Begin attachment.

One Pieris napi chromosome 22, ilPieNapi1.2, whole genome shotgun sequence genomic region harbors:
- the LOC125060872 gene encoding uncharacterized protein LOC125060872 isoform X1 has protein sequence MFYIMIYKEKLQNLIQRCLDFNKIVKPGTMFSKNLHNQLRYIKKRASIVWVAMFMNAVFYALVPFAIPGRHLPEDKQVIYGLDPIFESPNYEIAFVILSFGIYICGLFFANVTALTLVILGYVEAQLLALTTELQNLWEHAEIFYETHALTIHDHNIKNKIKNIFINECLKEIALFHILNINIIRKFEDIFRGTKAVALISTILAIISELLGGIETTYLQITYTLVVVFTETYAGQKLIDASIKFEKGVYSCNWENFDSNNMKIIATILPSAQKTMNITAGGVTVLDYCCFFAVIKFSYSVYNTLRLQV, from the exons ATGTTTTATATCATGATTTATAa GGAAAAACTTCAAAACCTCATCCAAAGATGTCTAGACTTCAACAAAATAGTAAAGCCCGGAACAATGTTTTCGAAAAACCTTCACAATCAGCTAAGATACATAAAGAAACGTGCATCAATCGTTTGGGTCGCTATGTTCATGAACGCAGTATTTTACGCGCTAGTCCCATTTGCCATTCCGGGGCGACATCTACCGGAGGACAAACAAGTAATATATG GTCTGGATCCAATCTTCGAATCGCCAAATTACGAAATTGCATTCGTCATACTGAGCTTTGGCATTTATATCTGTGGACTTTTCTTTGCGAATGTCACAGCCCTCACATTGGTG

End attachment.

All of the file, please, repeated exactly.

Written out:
One Pieris napi chromosome 22, ilPieNapi1.2, whole genome shotgun sequence genomic region harbors:
- the LOC125060872 gene encoding uncharacterized protein LOC125060872 isoform X1 has protein sequence MFYIMIYKEKLQNLIQRCLDFNKIVKPGTMFSKNLHNQLRYIKKRASIVWVAMFMNAVFYALVPFAIPGRHLPEDKQVIYGLDPIFESPNYEIAFVILSFGIYICGLFFANVTALTLVILGYVEAQLLALTTELQNLWEHAEIFYETHALTIHDHNIKNKIKNIFINECLKEIALFHILNINIIRKFEDIFRGTKAVALISTILAIISELLGGIETTYLQITYTLVVVFTETYAGQKLIDASIKFEKGVYSCNWENFDSNNMKIIATILPSAQKTMNITAGGVTVLDYCCFFAVIKFSYSVYNTLRLQV, from the exons ATGTTTTATATCATGATTTATAa GGAAAAACTTCAAAACCTCATCCAAAGATGTCTAGACTTCAACAAAATAGTAAAGCCCGGAACAATGTTTTCGAAAAACCTTCACAATCAGCTAAGATACATAAAGAAACGTGCATCAATCGTTTGGGTCGCTATGTTCATGAACGCAGTATTTTACGCGCTAGTCCCATTTGCCATTCCGGGGCGACATCTACCGGAGGACAAACAAGTAATATATG GTCTGGATCCAATCTTCGAATCGCCAAATTACGAAATTGCATTCGTCATACTGAGCTTTGGCATTTATATCTGTGGACTTTTCTTTGCGAATGTCACAGCCCTCACATTGGTG